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  • Greg O'Loughlin

All-island trade on the rise

Brexit has brought with it many consequences. While the DUP is politically a right-wing party that embraces a belief in Empire it primarily backed Brexit because it believed Brexit would result in a hard border on the island of Ireland. Jeffrey Donaldson was so determined to win Brexit that he dismissed the possibility of 40,000 jobs being lost and of significant damage to the agricultural industry because a hard border was for him more important.


The DUP ignored the democratic majority in the North who voted against Brexit and supported the Tories. They kept Theresa May in power for two years believing that she would deliver Brexit. When she faltered the DUP jumped ship and backed Boris. They nailed their colours to the mast of the European Research Group, Jacob Rees-Mogg, Nigel Farage and others of that ilk. They voted against the single market and customs union. They back measures that directly attack the Good Friday Agreement and prevent a trade deal with the USA. The British economy is in trouble and the pro-Brexit faction appears set on a course that will result in a trade war with the EU.


In the midst of this chaos the international agreement negotiated by Boris Johnson with the EU – which he now rejects and is preparing to unilaterally break – has produced one bright spark. The North remains in the single market, as well as being part of the British customs territory and as a result is benefiting economically from this unique position.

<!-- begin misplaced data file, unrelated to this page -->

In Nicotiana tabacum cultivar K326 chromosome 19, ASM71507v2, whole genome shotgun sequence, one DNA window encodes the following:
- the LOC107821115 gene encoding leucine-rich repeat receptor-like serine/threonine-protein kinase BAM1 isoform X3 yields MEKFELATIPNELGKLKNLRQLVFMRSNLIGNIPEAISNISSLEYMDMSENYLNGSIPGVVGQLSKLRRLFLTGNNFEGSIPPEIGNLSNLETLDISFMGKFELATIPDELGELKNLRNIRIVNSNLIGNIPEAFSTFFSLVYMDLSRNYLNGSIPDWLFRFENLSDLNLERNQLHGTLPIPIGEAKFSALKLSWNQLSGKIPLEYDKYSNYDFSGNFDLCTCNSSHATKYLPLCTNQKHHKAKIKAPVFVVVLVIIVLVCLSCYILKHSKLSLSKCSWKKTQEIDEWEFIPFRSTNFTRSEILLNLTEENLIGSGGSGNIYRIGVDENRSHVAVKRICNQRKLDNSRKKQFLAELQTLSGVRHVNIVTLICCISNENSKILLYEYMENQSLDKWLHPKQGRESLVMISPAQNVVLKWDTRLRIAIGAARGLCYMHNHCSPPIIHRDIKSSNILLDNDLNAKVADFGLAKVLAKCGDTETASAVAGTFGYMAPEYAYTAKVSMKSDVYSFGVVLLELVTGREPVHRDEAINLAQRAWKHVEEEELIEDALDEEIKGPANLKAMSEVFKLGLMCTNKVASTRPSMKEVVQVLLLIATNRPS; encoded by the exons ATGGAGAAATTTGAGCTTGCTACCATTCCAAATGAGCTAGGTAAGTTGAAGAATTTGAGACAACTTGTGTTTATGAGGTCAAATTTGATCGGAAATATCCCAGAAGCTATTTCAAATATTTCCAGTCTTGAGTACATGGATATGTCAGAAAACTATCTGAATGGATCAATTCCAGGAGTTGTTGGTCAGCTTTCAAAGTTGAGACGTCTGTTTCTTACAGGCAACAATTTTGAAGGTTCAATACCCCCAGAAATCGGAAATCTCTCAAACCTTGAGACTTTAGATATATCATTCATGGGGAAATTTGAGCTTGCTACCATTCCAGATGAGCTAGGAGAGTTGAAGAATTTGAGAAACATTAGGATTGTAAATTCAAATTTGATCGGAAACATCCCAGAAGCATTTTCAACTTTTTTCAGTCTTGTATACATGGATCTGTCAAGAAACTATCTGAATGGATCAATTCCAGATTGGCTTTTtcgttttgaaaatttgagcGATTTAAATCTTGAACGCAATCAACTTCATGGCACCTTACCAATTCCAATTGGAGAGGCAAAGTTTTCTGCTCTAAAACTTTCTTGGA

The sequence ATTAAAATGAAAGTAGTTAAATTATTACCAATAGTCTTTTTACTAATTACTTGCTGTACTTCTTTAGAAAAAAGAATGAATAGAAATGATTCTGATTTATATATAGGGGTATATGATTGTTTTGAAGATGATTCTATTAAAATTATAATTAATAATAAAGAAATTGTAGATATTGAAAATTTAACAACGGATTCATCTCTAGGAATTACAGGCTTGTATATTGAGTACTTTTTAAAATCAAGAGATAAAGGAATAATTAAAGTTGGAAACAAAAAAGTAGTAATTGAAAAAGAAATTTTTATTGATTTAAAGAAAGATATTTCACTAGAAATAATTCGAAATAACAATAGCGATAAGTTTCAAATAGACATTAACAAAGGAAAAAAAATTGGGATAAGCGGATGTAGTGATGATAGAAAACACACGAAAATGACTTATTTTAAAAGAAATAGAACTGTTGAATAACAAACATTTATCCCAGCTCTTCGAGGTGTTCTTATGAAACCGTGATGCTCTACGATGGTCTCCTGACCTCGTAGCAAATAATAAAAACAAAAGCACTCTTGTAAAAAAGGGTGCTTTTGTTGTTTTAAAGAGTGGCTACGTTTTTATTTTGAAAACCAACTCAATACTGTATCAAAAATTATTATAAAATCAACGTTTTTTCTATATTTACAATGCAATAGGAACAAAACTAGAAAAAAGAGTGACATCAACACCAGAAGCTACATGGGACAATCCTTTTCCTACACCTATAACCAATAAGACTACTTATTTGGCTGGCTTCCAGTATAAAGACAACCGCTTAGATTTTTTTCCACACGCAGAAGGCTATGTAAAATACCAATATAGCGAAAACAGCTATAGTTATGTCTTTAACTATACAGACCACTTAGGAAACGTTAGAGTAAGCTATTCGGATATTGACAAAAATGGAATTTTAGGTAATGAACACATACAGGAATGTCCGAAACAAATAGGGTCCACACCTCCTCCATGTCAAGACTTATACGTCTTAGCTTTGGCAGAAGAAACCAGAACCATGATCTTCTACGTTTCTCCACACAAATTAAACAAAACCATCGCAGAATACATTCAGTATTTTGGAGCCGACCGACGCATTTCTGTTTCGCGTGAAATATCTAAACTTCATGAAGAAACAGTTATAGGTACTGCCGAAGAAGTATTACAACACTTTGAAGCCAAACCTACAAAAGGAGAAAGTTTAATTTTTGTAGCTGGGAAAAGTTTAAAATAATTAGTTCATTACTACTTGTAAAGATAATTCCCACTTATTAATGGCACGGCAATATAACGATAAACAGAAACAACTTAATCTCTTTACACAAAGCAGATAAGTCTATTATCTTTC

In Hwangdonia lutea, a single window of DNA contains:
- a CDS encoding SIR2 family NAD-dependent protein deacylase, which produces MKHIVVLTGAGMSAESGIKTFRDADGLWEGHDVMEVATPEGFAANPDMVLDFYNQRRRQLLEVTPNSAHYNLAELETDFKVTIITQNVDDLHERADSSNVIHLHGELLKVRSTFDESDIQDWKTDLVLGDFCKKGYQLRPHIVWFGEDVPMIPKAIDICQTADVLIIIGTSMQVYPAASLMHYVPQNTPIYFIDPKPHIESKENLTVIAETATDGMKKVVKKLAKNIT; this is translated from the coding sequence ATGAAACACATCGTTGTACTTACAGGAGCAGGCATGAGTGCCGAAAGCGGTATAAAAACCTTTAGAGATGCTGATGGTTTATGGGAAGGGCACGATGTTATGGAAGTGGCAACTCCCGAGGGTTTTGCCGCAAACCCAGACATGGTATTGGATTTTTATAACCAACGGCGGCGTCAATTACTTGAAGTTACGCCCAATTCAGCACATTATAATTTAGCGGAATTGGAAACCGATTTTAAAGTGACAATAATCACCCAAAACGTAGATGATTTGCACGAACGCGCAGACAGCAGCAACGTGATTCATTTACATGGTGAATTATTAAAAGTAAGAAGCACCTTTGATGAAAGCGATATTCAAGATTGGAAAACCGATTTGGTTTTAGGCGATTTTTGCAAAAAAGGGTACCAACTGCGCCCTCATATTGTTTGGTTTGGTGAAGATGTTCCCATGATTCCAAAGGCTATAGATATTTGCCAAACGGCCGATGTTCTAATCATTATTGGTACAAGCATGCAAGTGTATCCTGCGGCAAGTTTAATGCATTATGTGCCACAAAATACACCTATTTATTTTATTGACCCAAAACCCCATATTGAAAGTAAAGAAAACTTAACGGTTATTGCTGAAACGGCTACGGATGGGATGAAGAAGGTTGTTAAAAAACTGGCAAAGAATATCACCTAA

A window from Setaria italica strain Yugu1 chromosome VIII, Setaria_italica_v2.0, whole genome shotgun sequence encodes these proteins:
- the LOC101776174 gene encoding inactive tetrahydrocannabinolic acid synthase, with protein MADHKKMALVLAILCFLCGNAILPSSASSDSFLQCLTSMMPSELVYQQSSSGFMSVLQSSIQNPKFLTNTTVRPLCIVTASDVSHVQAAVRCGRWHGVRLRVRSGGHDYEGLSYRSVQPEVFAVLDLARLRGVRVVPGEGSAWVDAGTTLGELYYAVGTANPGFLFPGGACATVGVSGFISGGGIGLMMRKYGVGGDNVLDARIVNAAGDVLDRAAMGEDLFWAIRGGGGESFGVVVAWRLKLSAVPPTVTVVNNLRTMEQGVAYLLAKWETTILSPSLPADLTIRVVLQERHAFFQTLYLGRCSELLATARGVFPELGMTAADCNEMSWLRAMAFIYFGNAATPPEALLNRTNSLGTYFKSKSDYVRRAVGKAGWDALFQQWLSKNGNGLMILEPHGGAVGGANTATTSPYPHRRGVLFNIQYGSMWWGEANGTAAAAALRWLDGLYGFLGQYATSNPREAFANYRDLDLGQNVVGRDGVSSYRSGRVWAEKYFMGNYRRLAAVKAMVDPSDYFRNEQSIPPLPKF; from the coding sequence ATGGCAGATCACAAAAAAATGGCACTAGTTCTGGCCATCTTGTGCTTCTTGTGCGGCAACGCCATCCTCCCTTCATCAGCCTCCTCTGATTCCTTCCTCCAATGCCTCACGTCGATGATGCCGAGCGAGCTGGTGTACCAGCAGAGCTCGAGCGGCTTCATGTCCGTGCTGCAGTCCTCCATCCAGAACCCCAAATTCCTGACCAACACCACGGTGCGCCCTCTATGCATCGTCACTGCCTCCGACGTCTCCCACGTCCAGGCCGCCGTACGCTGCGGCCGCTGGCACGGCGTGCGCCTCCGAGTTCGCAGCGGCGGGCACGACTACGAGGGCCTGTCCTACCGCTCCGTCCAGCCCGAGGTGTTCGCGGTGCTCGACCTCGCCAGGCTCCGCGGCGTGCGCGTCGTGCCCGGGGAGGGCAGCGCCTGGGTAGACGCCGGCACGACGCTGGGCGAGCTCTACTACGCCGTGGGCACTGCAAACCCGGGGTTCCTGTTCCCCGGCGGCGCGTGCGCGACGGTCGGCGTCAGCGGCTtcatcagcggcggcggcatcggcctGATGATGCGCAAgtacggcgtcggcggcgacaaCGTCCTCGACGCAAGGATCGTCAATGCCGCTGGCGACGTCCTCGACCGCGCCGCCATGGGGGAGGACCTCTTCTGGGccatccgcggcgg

According to the recent statistics from the Central Statistics Office in Dublin the strong trend in growing all-island trade is increasing.


Sinn Féin’s economy spokesperson in the Assembly Caoimhe Archibald MLA pointed out that: “Over the course of 2021 North to South trade in goods increased by £1.3 billion (65%) and South to North trade over the same period was up by £1.1 billion (54%).


“In the first three months of 2022 that trend has continued strongly, with North to South trade up by a further 34% or £250m compared to January-March 2021 and South to North trade by 49% or £312 million over the same period.


“This highlights the benefits and importance of the protections of the Protocol and the opportunities that exist which must be built upon. Three successive DUP economy ministers have ignored this potential.”


A report from the National Institute of Economic and Social Research (NIESR) noted in May that the northern economy has outperformed the British average and is now at pre-pandemic levels. It said: “Northern Irish output, as measured by Gross Value Added (GVA) has slightly outperformed the UK average. This is partly an outcome of the Northern Irish Protocol and its special status in the Brexit arrangements, including better trade and investment conditions as part of the EU’s single market and customs union.”


Caoimhe Archibald said: “It is past time for playing politics and threats of unwarranted unilateral action from the British government which benefits no one and will in fact damage businesses and our economy. People want to see negotiated solutions on the implementation of the protocol.


“The DUP should end its boycott of the Assembly, the Executive and the north south bodies so we can put money into the pockets of workers and families struggling with the cost of living, put an additional £1billion into the health service and maximise the potential of the protocol to create jobs and prosperity.”

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